"It is incredibly frustrating to be back in BSO's communication system when their standard, as well as they may be doing it is not what I expect, it's not what the men and women of the police department expect," Feiner said. "We can give you concrete example after example for what is really occurring on the road that humiliate and embarrass (the BSO) relative to their explanations about the data that they capture."
Pembroke Pines isn't the only city threatening to abandon the system, which currently services 28 cities, with only Plantation and Coral Springs opting not to join in the first place.
Fort Lauderdale commissioners have also threatened to break away from the "underperforming" system and has instructed its city manager, Lee Feldman, to come up with an alternative, said Commissioner Dean Trantalis, who said he worries that a life may be lost as a result of the problems.
"Often times they sent them to the wrong addresses and the wrong cities," Trantalis said. "Many times we've heard things that should not happen. It's a matter of just knowing when there's an emergency how to route the responders."
One veteran dispatcher, who asked not to be identified for fear of retaliation, confirmed that the system has been terribly mismanaged from the beginning, starting with the decision to run the system out of three buildings spread across the county, in Pembroke Pines, Sunrise and Coconut Creek.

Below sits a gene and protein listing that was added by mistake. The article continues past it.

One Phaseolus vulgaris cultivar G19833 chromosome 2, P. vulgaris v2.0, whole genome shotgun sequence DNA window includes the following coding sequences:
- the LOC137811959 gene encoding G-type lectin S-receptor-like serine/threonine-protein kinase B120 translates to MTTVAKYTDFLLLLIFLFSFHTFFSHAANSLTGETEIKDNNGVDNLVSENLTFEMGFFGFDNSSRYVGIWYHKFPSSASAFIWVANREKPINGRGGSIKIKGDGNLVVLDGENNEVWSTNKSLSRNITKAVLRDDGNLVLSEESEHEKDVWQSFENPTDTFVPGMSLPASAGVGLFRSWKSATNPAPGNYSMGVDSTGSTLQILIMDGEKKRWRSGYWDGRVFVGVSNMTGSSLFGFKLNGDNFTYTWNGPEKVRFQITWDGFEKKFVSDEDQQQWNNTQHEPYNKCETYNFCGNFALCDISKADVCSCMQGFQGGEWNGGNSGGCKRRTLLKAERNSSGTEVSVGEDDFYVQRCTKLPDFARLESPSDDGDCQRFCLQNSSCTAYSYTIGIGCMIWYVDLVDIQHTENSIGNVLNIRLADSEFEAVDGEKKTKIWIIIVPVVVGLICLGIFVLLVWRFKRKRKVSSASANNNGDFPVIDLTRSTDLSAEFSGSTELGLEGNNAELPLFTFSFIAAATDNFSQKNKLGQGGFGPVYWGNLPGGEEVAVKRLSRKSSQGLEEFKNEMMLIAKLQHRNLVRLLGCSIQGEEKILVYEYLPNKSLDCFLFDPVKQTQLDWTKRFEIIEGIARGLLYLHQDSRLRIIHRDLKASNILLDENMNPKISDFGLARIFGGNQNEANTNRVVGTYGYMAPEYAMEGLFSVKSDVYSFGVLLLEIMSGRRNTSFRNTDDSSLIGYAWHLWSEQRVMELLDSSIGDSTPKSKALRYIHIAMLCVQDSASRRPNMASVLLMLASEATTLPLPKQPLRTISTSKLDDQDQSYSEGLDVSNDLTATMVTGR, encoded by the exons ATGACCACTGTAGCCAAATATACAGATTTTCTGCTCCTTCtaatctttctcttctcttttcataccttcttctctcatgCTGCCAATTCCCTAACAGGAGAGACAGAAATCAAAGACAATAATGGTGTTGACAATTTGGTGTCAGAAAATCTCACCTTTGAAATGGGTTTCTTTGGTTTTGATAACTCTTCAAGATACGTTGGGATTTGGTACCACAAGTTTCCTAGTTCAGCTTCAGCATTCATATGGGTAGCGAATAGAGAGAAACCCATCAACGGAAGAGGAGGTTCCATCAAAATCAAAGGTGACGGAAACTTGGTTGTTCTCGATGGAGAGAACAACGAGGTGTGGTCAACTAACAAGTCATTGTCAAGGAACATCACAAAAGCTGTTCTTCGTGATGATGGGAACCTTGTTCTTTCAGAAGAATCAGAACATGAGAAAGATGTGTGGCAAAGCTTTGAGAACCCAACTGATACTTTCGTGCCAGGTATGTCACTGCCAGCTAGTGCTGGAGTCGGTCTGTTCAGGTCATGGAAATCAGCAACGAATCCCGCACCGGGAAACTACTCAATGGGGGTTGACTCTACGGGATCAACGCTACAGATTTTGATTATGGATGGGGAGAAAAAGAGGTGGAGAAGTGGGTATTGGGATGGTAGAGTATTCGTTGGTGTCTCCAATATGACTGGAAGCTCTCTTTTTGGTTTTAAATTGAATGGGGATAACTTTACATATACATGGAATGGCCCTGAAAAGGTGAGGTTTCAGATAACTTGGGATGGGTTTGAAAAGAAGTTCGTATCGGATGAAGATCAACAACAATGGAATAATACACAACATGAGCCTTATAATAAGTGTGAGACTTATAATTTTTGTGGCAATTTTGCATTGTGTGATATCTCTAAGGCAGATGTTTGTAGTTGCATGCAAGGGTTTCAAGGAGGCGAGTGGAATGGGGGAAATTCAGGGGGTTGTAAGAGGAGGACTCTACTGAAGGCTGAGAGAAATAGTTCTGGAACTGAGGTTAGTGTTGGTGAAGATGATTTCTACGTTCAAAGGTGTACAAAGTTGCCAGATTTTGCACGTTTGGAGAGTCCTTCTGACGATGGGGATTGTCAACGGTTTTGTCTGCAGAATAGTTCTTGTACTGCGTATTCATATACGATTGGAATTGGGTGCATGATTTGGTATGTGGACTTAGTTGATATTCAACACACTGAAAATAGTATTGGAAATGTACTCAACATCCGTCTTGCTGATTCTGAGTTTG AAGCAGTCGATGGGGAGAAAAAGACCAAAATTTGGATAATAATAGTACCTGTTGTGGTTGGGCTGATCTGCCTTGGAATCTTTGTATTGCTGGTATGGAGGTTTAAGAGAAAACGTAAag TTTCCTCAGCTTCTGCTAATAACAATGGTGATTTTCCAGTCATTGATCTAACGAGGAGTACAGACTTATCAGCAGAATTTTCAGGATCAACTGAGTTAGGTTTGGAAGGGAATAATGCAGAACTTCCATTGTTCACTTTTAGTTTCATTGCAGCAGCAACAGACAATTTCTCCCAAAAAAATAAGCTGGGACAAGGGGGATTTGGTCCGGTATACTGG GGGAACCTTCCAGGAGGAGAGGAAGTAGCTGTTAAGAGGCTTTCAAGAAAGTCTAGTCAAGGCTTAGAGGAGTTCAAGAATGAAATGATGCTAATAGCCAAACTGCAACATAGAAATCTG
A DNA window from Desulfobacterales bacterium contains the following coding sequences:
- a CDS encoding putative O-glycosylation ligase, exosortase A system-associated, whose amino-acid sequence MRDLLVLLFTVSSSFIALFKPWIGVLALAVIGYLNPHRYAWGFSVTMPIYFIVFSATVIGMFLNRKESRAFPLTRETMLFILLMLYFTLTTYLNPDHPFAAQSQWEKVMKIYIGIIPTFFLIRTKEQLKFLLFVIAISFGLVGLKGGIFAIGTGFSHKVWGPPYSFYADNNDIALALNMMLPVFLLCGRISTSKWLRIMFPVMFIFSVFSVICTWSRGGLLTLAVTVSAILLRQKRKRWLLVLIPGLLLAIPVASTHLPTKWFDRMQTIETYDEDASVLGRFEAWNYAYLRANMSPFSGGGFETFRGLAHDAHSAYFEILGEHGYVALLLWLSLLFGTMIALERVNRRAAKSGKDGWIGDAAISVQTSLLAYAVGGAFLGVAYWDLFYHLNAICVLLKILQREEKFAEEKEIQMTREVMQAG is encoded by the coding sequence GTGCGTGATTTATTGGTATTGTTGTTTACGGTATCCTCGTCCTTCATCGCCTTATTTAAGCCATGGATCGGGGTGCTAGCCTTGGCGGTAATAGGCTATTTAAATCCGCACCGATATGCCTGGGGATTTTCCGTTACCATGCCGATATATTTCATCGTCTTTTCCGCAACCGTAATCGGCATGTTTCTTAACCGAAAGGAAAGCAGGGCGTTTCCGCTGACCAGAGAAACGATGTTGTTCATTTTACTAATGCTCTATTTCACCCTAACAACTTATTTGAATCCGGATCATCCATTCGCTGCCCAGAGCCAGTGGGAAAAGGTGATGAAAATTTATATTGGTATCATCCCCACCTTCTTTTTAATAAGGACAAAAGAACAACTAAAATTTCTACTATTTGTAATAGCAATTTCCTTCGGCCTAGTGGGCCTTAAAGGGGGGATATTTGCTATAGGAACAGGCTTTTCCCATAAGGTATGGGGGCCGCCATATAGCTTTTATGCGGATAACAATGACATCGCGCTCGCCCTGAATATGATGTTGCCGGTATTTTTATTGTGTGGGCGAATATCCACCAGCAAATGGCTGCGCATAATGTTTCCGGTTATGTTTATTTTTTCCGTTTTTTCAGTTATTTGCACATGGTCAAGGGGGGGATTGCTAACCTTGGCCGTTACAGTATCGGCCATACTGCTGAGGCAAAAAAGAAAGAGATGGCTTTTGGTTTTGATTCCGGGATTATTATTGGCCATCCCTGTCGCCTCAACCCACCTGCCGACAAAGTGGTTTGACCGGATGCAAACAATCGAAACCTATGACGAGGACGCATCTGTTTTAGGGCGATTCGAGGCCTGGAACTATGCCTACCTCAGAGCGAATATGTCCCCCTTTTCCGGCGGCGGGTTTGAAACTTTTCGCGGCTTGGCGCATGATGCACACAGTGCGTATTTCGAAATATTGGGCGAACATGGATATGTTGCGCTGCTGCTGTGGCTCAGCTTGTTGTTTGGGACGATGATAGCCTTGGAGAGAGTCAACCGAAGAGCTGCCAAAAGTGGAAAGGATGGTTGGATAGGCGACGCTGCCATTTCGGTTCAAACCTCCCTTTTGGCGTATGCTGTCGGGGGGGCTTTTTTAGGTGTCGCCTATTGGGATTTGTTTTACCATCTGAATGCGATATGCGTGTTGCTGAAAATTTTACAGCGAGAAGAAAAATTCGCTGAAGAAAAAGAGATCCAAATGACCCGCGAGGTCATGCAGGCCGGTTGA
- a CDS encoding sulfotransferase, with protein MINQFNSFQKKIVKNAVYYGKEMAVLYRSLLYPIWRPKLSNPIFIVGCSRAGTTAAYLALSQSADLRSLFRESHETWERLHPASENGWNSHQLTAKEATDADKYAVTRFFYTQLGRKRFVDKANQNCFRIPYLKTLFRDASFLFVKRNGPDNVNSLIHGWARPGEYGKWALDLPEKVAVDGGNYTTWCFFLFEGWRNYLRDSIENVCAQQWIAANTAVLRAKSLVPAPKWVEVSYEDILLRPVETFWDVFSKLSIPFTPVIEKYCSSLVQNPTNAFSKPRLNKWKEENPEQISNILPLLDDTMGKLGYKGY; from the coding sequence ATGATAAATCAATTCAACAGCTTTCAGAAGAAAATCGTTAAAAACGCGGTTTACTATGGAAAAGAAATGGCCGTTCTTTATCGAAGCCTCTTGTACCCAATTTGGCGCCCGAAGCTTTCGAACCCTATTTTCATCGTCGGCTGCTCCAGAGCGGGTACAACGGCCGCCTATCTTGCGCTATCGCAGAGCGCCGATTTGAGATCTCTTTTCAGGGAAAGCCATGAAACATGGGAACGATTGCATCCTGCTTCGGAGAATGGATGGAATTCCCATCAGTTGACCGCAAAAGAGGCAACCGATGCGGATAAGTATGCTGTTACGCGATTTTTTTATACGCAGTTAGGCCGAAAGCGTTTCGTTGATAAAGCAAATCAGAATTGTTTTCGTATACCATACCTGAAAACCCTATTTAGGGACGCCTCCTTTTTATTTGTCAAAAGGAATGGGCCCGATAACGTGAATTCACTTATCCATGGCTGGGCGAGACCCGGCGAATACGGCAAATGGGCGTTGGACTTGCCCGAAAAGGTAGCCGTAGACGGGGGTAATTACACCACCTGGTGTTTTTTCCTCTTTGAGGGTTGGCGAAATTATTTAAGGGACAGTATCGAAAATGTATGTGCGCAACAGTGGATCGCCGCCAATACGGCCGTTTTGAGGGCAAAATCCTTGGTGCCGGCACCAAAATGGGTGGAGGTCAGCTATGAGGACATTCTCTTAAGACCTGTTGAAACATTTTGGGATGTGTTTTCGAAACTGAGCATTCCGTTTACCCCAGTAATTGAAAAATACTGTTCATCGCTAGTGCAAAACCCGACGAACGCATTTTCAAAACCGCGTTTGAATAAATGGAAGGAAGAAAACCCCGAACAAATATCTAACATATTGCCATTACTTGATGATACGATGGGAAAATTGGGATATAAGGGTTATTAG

"They kept us in three different buildings," she said. "A regionalization should have been brought under one com center."
She said it's been “heartbreaking” watching the once-proud system fall into shambles. She said management has been “slipshod and wrong” from the beginning, with training for dispatchers trying to learn new systems, confusion regarding addresses of callers and that it's led at times to poor response times.
"If there was the support and the training then all of us could have helped carry this through," she said. "But without the training people fell through the cracks."
"People should be worried?" Local 10 News investigative reporter Bob Norman asked.
"Yes," she answered.
She said there is a shortage of personnel -- the BSO reported that there are 22 open positions in the system right now -- and that dispatchers are overworked, many working long overtime hours. At the same time she said county officials have place unreasonable expectations on the dispatchers, micromanaging their efforts to the system's detriment.
"The micromanaging is pushing people away," she said. "It's putting self doubt into people who have been doing this for years."
She said she too blames Israel for the mess, especially for handing emergency over to the county in the first place.
"He gave over my division to the county," said the dispatcher, who said she supported Israel's election in 2012. "And the county commission are my bosses, and these bosses are having expectations that are unreasonable to accomplish the job."
"So you don't have faith in either the sheriff or the county?" Norman asked.
"No," she answered.
Yet she said she still has hope it will get on track and defends the work of dedicated dispatchers.
"Even with the mismanagement, even with the lack of training," she said, "we still accomplish the job, we still get it done."